At one lonely place we passed a small shelter, a roof of yellow matting supported by a few posts, containing six rather pale-hued women with richly coloured robes and bangles seated in a semi-circle on the ground. Outside stood the lord of the manor, very swarthy, in dazzling white, with a rifle slung over his shoulder, scowling ferociously as he surveyed the plains. He was a kind of policeman, I believe, in our pay. At any rate he seemed to be, like policemen in general, a strong lover of domestic life. Six wives may have contributed a little towards overcoming the extreme monotony of life in the place.

Above Ezra's tomb begin the Narrows. The Tigris becomes very narrow, pouring its filthy yellow water at a great speed between the sharply cut banks. The turns are so sharp, being at times much more acute than a right angle, that the only way to get round is to charge the bank, bump off with a great churning of paddles and creaking of lashings and clanging of the telegraph from the bridge, and work the steamer's nose into the centre of the stream again. The banks, at these spots, are perfectly smooth and polished owing to the constant impacts. By themselves the river steamers could get round more skilfully, but with their clumsy barges on each side it was impossible. The S-boats—the stern wheelers—of which there are only a few, do not carry barges, and therefore their handiness and speed are much greater. They can run from Basra to Sheik Saad, close to the front, within three days, and can travel by night if necessary.

At three in the afternoon as we bumped and scraped and panted up the tortuous river, we came on the familiar sight of a convoy stuck, broadside on, across the river in front of us. A little smoke came from her funnel. The sun beat savagely down on her apparently deserted decks. Behind her there was nothing but shimmering plain and the occasional flash of water. Our engine-room telegraph rang. The engines stopped and we slewed into the bank and dropped anchor. Then the skipper and his navigating lieutenants withdrew to their cabins and the engine-room staff, composed of an Englishman who had run boats up to Baghdad for ten years, and a few Christian Baghdadies—powerful dark men, who seemed to speak a kind of French—disposed themselves for rest on the lower deck, and a great peace descended on the scene. Away over the horizon, north and south, some columns of smoke were visible coming from other convoys that were converging on the Narrows. It was necessary to wait for the tide, as well as for a tug. There was nothing to do but to watch the plain. At first sight it appeared lifeless, an expanse of golden browns, reds and yellows, with a sharp purple rim on the skyline. But closer observation showed long lines of cattle, mere dots in the distance, moving slowly in search of pasture. In the shadow of a hummock an Arab boy and girl sat together motionless. A mile along the level two Arabs were rhythmically swinging water up from a cutting by means of a shallow vessel with ropes attached to the side. The flash of it caught the eye, and there was a patch of vivid emerald where the water fell. To the north it was possible to make out the arms of a semaphore lying idle. There was no sound in the place. The river itself flowed silently. Only the occasional deep drone of a hornet or the note of a mosquito came to the ear. The sun seemed to be drawing the land together, sucking up all the sap it contained.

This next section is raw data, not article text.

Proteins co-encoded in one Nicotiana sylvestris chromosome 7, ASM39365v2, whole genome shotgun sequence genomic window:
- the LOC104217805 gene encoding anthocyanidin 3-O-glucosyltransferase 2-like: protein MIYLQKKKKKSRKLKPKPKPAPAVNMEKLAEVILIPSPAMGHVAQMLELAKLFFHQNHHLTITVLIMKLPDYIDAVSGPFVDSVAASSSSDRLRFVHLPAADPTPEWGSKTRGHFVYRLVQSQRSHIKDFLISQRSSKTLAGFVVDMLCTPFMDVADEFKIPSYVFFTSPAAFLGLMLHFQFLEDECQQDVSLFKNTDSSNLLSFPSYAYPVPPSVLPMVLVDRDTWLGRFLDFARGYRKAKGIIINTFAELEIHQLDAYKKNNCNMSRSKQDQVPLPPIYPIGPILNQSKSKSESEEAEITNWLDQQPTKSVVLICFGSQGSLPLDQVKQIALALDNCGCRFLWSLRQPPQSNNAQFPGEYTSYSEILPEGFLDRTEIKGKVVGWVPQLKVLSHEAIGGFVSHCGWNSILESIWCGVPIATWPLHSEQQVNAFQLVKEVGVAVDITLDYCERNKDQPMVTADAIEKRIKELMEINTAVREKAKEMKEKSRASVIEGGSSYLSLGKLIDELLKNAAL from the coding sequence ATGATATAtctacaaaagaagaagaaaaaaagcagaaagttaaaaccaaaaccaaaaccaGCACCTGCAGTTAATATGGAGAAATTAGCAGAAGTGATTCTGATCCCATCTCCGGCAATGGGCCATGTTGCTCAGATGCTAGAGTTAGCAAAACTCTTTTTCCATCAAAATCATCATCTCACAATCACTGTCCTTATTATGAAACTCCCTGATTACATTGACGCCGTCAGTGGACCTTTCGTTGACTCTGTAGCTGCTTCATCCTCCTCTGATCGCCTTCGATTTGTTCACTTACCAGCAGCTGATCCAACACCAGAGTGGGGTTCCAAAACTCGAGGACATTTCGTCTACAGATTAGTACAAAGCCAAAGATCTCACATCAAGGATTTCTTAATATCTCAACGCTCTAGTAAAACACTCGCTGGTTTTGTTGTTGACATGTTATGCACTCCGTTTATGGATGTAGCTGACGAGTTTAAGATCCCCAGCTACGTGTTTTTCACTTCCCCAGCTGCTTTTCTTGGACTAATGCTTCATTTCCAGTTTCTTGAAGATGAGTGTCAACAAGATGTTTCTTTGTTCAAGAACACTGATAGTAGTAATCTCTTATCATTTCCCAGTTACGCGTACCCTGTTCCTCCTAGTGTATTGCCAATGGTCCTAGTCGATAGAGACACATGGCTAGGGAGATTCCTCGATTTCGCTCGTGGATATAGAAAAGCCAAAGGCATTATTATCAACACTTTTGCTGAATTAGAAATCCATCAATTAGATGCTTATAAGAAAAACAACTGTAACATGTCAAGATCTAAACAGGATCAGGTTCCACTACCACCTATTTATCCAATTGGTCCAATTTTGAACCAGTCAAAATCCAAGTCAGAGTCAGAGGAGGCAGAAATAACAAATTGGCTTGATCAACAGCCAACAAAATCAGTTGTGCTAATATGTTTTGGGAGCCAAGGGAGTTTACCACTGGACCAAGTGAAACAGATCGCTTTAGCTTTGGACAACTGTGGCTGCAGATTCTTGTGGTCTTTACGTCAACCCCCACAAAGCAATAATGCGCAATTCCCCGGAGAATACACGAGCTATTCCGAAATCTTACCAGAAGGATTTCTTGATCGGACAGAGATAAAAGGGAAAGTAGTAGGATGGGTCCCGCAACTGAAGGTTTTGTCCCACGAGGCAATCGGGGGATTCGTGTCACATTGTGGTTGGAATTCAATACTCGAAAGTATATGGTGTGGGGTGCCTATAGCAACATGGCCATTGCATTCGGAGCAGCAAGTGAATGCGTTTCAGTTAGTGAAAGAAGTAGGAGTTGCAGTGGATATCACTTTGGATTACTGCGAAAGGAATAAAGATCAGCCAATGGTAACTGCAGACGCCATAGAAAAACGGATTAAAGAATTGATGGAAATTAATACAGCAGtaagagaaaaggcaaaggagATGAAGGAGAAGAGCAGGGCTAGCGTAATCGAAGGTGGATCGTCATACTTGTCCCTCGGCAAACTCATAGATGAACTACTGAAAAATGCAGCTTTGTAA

As we sat and gazed at these bending and twisting Narrows the idea arose that it might be possible, by a little cutting, to do away with the worst bits and open up a straight channel. For there were two main places of obstruction, called the Devil's Elbow and Pear Drop Reach. But it is necessary to say this with caution, for tampering with great rivers like the Tigris may cause unthought-of trouble. It upsets the natural balance of the waters.